Financial Services: A matter of trust

Hit by scandal after scandal, the pensions industry has an image problem. Steve Hemsley asks how the sector can convince a sceptical public to have faith.

The subject of how to support yourself financially when you retire is a serious one. Last October, the Pensions Commission reported that an extra £57bn a year needs to be spent on state and private sector pensions. It said more than 12 million workers were not saving enough and that if more was not done, pensioners would suffer an average 30 per cent decline in income by 2035.

At the same time though, consumers' trust in pensions has imploded. Equitable Life nearly collapsed (see box), while news from other providers, including Standard Life and Abbey, that final payments are being reduced has only added to the anxiety.

Faith takes a nosedive

As well as negative stories about pensions, there has been extensive media coverage of endowment mis-selling, concerns over equity release schemes for the elderly and criticism of the high APR rates charged by credit card companies. Pension-related stories are as likely to make front pages these days as to feature in personal finance supplements.

The public's mistrust of the financial services sector is perhaps greater than the industry realised or wanted to admit. And it is now proving an incredibly difficult job to win back necessary confidence.

Ross Gow, a partner at corporate and investment comms company Cubitt Consulting, has almost ten years' experience in advising pension providers. He says the trade has accepted that mistakes were made and companies are actually working hard to rebuild people's trust.

'Those under 30 are disengaged with the concept of long-term investment, although those over 30 are arguably more fiscally sophisticated,' he says.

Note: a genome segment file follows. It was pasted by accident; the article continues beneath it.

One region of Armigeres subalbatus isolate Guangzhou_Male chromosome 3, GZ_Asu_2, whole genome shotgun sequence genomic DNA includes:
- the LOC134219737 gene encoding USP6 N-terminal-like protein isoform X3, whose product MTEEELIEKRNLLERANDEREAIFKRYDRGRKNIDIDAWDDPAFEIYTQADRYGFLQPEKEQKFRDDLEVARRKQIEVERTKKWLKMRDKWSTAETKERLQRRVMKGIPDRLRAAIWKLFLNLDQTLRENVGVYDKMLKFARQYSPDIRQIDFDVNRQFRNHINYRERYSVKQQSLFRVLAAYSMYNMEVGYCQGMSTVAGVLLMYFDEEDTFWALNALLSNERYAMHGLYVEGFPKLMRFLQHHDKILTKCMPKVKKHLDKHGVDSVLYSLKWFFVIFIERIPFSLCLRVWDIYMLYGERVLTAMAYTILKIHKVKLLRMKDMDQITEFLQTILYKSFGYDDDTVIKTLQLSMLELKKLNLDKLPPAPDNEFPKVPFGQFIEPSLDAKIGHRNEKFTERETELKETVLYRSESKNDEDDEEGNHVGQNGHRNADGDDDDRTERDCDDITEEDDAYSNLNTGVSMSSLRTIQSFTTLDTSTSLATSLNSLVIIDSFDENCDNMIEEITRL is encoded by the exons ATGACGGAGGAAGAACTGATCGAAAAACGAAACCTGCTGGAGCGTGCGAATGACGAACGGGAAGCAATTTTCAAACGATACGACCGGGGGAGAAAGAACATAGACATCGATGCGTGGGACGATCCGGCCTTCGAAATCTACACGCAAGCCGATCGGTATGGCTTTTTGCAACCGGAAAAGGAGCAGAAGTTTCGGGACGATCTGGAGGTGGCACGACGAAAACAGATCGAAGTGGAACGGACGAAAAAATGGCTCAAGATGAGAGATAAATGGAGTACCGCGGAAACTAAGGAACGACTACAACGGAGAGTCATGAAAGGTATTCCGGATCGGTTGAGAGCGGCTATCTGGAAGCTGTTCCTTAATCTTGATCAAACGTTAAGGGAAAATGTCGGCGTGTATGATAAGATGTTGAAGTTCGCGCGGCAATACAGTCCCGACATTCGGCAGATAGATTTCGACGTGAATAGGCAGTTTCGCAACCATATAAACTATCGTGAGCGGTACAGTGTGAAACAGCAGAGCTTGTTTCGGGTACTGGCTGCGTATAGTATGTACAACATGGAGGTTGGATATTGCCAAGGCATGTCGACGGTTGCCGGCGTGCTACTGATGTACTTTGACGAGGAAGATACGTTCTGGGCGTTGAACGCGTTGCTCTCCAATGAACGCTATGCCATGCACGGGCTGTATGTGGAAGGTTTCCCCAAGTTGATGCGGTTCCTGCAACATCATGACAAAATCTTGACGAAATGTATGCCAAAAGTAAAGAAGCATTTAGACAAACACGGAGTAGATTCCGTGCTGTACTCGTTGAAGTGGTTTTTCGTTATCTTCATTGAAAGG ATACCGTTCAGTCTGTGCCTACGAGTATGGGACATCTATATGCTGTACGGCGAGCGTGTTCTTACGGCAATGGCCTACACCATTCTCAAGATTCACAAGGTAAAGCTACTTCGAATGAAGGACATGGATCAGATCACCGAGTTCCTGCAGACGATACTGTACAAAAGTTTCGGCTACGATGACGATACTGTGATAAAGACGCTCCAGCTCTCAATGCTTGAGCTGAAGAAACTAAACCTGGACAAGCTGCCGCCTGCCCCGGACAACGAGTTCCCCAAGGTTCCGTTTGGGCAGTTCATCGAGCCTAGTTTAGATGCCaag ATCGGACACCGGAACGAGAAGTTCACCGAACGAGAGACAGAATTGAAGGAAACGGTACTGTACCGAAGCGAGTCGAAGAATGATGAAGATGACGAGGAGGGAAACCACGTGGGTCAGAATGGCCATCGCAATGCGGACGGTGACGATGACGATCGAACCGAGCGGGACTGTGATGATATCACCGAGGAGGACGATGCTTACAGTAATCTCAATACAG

'The media are quite rightly looking at this industry sceptically, but pensions providers do feel guilty about what has happened and are losing their aloofness and providing customers with more information on their policies and their performance.'

Wooing the disaffected

This is all very well, but simply sending out letters warning people that their investments are worth less than they might have thought will not be good enough for many.

Richard Campbell, a director at financial PR company Capital MS&L, admits it will be 'extremely difficult' to win back consumer trust.

'The industry faces tough challenges to re-establish faith in pension brands. This is such a cluttered market, there is no tangible product and consumers get a delayed reward, which makes this a low-interest sector,' he says. 'Combine the lack of interest with a lack of trust and it becomes clear that this is a severe PR headache. The industry should work together more to explain the benefits of pensions, rather than focusing so much on the complicated range of products.'

According to the Prudential Retirement Index, more than 1.6 million pensioners have had to return to work to make ends meet, while 160,000 of them are turning to gambling to try and boost their income. Four out of ten pensioners live on less than £10,000 a year, and unless the pensions industry can convince the public of the merits of long-term saving, the situation will get worse.

'We relaunched the Prudential brand three years ago after consumer confidence took a pounding,' says Prudential marketing director Roger Ramsden. 'We are not spending more on PR but are trying to use our budget more effectively.

'Our Retirement Index shows people why pensions are important, while our Plans from the Pru initiative has made products much easier to understand.'

Branding experts warn pension companies planning an aggressive PR strategy to first assess how their own brands have been affected.

'If a company has a strong reputation built up over many years, consumers will be forgiving and not hang you for one mistake,' says Michael Levy, director of branding consultancy Corporate Edge. 'Even the Equitable brand has something left in it because no one believes it deliberately set out to harm people. Every pension company needs a long-term PR strategy to build up a set of values over the next five or ten years to turn things around.'

But journalists covering the financial services sector also remain suspicious about pension providers.